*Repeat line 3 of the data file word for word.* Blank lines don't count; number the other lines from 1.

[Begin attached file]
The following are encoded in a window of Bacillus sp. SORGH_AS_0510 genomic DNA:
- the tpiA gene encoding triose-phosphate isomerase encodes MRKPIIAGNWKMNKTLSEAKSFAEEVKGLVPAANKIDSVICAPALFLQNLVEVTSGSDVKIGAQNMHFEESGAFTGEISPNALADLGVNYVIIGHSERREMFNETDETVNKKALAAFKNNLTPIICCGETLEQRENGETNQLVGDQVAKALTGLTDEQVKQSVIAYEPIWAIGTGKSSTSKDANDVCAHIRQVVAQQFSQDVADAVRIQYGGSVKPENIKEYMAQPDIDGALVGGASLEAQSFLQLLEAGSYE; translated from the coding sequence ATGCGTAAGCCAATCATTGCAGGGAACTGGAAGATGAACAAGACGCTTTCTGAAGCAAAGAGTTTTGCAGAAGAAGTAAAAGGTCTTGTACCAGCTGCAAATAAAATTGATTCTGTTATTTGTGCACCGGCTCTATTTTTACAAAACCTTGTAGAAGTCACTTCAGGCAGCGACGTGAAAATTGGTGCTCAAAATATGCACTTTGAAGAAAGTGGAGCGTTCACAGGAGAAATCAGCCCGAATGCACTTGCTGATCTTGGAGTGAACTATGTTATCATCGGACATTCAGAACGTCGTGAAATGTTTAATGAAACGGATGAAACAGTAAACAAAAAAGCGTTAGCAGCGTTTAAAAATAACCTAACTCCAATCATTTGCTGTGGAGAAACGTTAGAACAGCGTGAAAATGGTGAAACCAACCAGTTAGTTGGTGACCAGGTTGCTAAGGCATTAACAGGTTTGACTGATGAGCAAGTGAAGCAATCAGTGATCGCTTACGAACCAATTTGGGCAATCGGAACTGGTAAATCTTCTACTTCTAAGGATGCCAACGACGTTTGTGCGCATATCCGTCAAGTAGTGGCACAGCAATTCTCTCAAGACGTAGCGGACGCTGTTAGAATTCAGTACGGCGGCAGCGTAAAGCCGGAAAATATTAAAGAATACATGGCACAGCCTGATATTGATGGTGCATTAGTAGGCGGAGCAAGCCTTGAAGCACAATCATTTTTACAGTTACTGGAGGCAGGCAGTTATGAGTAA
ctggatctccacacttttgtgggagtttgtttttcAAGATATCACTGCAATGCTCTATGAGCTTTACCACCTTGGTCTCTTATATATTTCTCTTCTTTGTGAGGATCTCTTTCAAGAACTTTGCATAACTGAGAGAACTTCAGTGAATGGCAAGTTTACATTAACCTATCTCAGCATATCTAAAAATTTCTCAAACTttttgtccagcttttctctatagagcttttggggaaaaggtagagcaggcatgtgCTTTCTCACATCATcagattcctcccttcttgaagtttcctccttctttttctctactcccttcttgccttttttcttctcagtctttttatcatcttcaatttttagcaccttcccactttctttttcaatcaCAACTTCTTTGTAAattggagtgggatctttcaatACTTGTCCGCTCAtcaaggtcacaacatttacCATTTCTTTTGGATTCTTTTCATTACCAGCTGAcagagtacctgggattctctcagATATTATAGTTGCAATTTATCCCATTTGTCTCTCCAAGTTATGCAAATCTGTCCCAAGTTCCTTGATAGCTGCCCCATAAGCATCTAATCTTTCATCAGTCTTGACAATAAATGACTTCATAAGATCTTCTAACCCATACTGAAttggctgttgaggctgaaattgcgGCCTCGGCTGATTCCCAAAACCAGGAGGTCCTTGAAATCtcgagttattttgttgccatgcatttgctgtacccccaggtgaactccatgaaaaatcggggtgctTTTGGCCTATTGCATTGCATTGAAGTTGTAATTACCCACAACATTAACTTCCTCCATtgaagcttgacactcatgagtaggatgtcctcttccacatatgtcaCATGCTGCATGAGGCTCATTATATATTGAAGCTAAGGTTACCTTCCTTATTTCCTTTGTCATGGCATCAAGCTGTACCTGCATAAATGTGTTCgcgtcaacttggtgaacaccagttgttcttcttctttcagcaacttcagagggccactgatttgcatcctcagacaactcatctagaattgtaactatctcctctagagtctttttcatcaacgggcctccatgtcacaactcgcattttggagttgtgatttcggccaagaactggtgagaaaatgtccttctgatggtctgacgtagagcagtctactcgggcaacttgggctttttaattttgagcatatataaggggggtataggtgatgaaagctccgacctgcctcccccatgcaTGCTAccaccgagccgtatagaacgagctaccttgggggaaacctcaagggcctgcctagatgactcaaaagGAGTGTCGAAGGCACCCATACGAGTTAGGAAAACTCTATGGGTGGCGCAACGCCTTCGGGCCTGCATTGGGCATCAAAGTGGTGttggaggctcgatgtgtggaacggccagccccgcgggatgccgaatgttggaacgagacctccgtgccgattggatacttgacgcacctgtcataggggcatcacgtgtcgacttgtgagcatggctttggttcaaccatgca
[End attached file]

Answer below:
ctggatctccacacttttgtgggagtttgtttttcAAGATATCACTGCAATGCTCTATGAGCTTTACCACCTTGGTCTCTTATATATTTCTCTTCTTTGTGAGGATCTCTTTCAAGAACTTTGCATAACTGAGAGAACTTCAGTGAATGGCAAGTTTACATTAACCTATCTCAGCATATCTAAAAATTTCTCAAACTttttgtccagcttttctctatagagcttttggggaaaaggtagagcaggcatgtgCTTTCTCACATCATcagattcctcccttcttgaagtttcctccttctttttctctactcccttcttgccttttttcttctcagtctttttatcatcttcaatttttagcaccttcccactttctttttcaatcaCAACTTCTTTGTAAattggagtgggatctttcaatACTTGTCCGCTCAtcaaggtcacaacatttacCATTTCTTTTGGATTCTTTTCATTACCAGCTGAcagagtacctgggattctctcagATATTATAGTTGCAATTTATCCCATTTGTCTCTCCAAGTTATGCAAATCTGTCCCAAGTTCCTTGATAGCTGCCCCATAAGCATCTAATCTTTCATCAGTCTTGACAATAAATGACTTCATAAGATCTTCTAACCCATACTGAAttggctgttgaggctgaaattgcgGCCTCGGCTGATTCCCAAAACCAGGAGGTCCTTGAAATCtcgagttattttgttgccatgcatttgctgtacccccaggtgaactccatgaaaaatcggggtgctTTTGGCCTATTGCATTGCATTGAAGTTGTAATTACCCACAACATTAACTTCCTCCATtgaagcttgacactcatgagtaggatgtcctcttccacatatgtcaCATGCTGCATGAGGCTCATTATATATTGAAGCTAAGGTTACCTTCCTTATTTCCTTTGTCATGGCATCAAGCTGTACCTGCATAAATGTGTTCgcgtcaacttggtgaacaccagttgttcttcttctttcagcaacttcagagggccactgatttgcatcctcagacaactcatctagaattgtaactatctcctctagagtctttttcatcaacgggcctccatgtcacaactcgcattttggagttgtgatttcggccaagaactggtgagaaaatgtccttctgatggtctgacgtagagcagtctactcgggcaacttgggctttttaattttgagcatatataaggggggtataggtgatgaaagctccgacctgcctcccccatgcaTGCTAccaccgagccgtatagaacgagctaccttgggggaaacctcaagggcctgcctagatgactcaaaagGAGTGTCGAAGGCACCCATACGAGTTAGGAAAACTCTATGGGTGGCGCAACGCCTTCGGGCCTGCATTGGGCATCAAAGTGGTGttggaggctcgatgtgtggaacggccagccccgcgggatgccgaatgttggaacgagacctccgtgccgattggatacttgacgcacctgtcataggggcatcacgtgtcgacttgtgagcatggctttggttcaaccatgca